A senior US intelligence official has labeled China the biggest threat to democracy and freedom worldwide since the Second World War, saying it was set on global domination.
“The intelligence is clear: Beijing intends to dominate the US and the rest of the planet economically, militarily and technologically,” John Ratcliffe, the director of national intelligence, said in an opinion article in the Wall Street Journal. China posed “the greatest threat to America today, and the greatest threat to democracy and freedom worldwide since world war two”, he added.
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To the extent that President Xi Jinping wants China to rule the world, the challenge to the US is serious. For the EU, the danger is existential, notes one observer. Xi seems to have been doing his best of late to disabuse those who still argue that China will respect the liberal international order. The rhythm of his regime has settled into one of voluble disdain for “western” rules and studied aggression towards supposed adversaries, notes FT analyst Philip Stephens:
Australia dared support an independent inquiry into the outbreak of Covid-19; it now finds itself under sustained economic onslaught. Canada’s detention of Huawei executive Meng Wanzhou in response to an extradition request from US authorities was met with the arrest of two Canadian citizens on alleged espionage charges. A pro-independence government in Taiwan is threatened with reunification by force. The embers of democracy in Hong Kong have been snuffed out. Vietnamese fishing boats are harassed in the South China Sea.
The EU is what political scientists call a “normative” power: it exercises leadership by example. It will not survive in a world of Beijing’s design, where cherished rules are replaced by the will of the mighty, Stephens concludes.
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But competition with China need not require confrontation or a second cold war, according to Kurt M. Campbell, former Assistant Secretary of State for East Asia and Pacific Affairs, and Rush Doshi, Director of the Brookings Institution’s China Strategy Initiative and the author of a forthcoming report on China’s global information influence operations.
The United States has a responsibility to protect Asian Americans from discrimination, and it must avoid conflating the Chinese Communist Party with the Chinese people or with Chinese Americans by sending a clear and early message that demagoguery and racism are unacceptable, they write for Foreign Affairs:
With a constructive China policy that strengthens the United States at home and makes it more competitive abroad, American leaders can begin to reverse the impression of U.S. decline. But they cannot stop there. They must also find affirmative ways to rebuild the solidarity and civic identity that make democracy work. An effort to stress a shared liberal nationalism, or what the historian Jill Lepore calls a “New Americanism,” has been part of our civic culture and can be again.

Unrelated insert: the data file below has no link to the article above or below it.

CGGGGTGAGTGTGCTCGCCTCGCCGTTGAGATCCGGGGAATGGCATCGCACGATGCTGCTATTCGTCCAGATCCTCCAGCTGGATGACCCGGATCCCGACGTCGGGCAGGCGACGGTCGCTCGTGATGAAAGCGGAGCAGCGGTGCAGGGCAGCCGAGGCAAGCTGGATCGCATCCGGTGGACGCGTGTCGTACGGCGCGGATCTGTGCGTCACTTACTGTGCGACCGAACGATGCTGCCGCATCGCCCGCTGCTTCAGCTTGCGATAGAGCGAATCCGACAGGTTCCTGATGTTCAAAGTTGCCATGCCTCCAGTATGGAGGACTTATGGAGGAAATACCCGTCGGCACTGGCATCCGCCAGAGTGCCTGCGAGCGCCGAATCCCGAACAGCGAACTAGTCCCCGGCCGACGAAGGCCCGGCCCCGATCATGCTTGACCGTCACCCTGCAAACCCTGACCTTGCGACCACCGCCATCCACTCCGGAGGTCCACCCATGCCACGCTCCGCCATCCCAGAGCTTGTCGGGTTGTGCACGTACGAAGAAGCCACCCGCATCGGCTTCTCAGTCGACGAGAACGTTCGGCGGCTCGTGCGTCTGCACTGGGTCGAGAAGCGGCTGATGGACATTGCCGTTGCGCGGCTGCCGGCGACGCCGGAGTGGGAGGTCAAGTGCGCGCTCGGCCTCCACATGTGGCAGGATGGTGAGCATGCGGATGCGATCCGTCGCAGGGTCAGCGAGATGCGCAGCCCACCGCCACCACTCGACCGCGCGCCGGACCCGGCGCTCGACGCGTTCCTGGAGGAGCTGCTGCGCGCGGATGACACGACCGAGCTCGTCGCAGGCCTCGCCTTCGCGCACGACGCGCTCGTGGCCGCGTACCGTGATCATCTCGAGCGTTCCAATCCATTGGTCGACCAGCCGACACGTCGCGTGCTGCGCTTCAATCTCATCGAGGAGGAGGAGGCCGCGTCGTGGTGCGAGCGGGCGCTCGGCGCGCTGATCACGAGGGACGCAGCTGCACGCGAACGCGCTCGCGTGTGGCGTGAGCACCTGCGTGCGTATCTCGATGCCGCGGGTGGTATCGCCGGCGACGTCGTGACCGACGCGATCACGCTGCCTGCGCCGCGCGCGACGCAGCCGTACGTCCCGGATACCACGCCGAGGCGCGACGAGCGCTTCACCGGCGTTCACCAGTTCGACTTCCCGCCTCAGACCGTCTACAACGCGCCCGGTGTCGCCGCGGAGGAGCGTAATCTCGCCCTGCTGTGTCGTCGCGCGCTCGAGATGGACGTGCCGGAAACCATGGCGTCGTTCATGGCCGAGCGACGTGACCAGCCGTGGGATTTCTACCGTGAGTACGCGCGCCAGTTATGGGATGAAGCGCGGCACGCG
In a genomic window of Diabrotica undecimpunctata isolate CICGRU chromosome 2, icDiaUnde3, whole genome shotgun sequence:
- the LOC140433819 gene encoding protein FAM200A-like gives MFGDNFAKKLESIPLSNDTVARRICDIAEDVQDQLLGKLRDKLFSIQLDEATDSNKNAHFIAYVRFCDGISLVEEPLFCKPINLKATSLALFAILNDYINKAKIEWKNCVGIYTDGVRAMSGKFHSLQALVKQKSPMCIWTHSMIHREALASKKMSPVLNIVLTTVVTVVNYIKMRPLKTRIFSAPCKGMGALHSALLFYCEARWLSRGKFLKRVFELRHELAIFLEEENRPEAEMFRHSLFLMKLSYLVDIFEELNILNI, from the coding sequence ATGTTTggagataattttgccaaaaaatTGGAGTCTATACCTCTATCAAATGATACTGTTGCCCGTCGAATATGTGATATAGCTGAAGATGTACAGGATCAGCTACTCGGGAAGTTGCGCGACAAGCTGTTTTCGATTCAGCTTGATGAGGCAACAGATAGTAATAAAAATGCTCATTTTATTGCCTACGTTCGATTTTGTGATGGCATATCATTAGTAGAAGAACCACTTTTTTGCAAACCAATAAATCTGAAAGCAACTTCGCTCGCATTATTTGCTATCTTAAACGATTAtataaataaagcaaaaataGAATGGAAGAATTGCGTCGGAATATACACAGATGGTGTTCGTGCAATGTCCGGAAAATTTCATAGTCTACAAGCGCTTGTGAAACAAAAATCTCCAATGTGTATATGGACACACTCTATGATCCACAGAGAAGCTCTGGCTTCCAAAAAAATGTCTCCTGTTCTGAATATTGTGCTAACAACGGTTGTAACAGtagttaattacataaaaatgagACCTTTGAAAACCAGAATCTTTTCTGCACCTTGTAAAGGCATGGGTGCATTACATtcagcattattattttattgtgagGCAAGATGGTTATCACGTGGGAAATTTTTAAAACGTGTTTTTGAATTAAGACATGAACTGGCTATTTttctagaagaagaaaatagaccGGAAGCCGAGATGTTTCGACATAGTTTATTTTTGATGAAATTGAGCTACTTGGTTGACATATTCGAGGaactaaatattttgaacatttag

Today’s conflict between the United States and China is considerably different from the U.S.-Soviet Cold War, argues a research scholar at the Saltzman Institute of War and Peace Studies at Columbia University and author of “Undermining the Kremlin: America’s Strategy to Subvert the Soviet Bloc, 1947-1956.” Unlike the USSR, China lacks a powerful ideology to foster worldwide insurgency movements. With China’s advancements in 5G cellular technology and artificial intelligence, the real hegemonic battle will be fought in the realms of international trade, finance, development and technology, he writes for the Post:
Nevertheless, the Cold War playbook could help the United States counter China today. The United States could act to convince the world of the superiority of the West’s democratic, free-market system, expose the debt traps created by China’s Belt and Road Initiative, discredit the Chinese dream and convince the Chinese that being a “responsible stakeholder” in the international community would best enable their nation’s continued, peaceful rise as a great power.
In the global trend of democratic backsliding, Hong Kong provides an illustrative case of how democratic institutions could be degenerated by “exporting autocracy”, a new analysis suggests.
After 1997, Hong Kong’s semi-democracy has come under continuous pressure by China’s extra-jurisdictional autocratic influence, Brian C.H. Fong writes for Democratization. When about two decades of exporting autocracy has almost made Hong Kong a semi-democratic façade, China imposed the National Security Law in June 2020 placing the last straw that breaks its semi-democracy. The case study of Hong Kong offers comparative observations about China’s exporting autocracy across its surrounding jurisdictions in the Asia-Pacific region.
SEVENTEENTH ANNUAL SEYMOUR MARTIN LIPSET LECTURE: MINXIN PEI ON “TOTALITARIANISM’S LONG DARK SHADOW OVER CHINA”